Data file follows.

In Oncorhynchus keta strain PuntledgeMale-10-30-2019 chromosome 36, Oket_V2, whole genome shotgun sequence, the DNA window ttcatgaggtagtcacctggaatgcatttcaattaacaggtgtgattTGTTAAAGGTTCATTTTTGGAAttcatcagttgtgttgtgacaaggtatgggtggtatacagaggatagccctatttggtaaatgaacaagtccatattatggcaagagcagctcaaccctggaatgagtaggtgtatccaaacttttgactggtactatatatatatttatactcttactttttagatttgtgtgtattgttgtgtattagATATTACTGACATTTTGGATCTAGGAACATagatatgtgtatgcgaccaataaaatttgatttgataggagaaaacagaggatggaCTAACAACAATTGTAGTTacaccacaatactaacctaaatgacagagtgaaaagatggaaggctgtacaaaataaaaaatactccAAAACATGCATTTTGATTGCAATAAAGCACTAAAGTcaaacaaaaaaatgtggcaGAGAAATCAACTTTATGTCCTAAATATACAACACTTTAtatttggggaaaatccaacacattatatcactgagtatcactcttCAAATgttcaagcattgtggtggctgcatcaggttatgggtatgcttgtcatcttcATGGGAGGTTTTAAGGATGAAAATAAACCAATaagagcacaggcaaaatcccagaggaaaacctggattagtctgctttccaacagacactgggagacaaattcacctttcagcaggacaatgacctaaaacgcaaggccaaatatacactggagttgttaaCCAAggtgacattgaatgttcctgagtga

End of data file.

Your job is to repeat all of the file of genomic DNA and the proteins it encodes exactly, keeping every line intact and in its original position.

In Oncorhynchus keta strain PuntledgeMale-10-30-2019 chromosome 36, Oket_V2, whole genome shotgun sequence, the DNA window ttcatgaggtagtcacctggaatgcatttcaattaacaggtgtgattTGTTAAAGGTTCATTTTTGGAAttcatcagttgtgttgtgacaaggtatgggtggtatacagaggatagccctatttggtaaatgaacaagtccatattatggcaagagcagctcaaccctggaatgagtaggtgtatccaaacttttgactggtactatatatatatttatactcttactttttagatttgtgtgtattgttgtgtattagATATTACTGACATTTTGGATCTAGGAACATagatatgtgtatgcgaccaataaaatttgatttgataggagaaaacagaggatggaCTAACAACAATTGTAGTTacaccacaatactaacctaaatgacagagtgaaaagatggaaggctgtacaaaataaaaaatactccAAAACATGCATTTTGATTGCAATAAAGCACTAAAGTcaaacaaaaaaatgtggcaGAGAAATCAACTTTATGTCCTAAATATACAACACTTTAtatttggggaaaatccaacacattatatcactgagtatcactcttCAAATgttcaagcattgtggtggctgcatcaggttatgggtatgcttgtcatcttcATGGGAGGTTTTAAGGATGAAAATAAACCAATaagagcacaggcaaaatcccagaggaaaacctggattagtctgctttccaacagacactgggagacaaattcacctttcagcaggacaatgacctaaaacgcaaggccaaatatacactggagttgttaaCCAAggtgacattgaatgttcctgagtga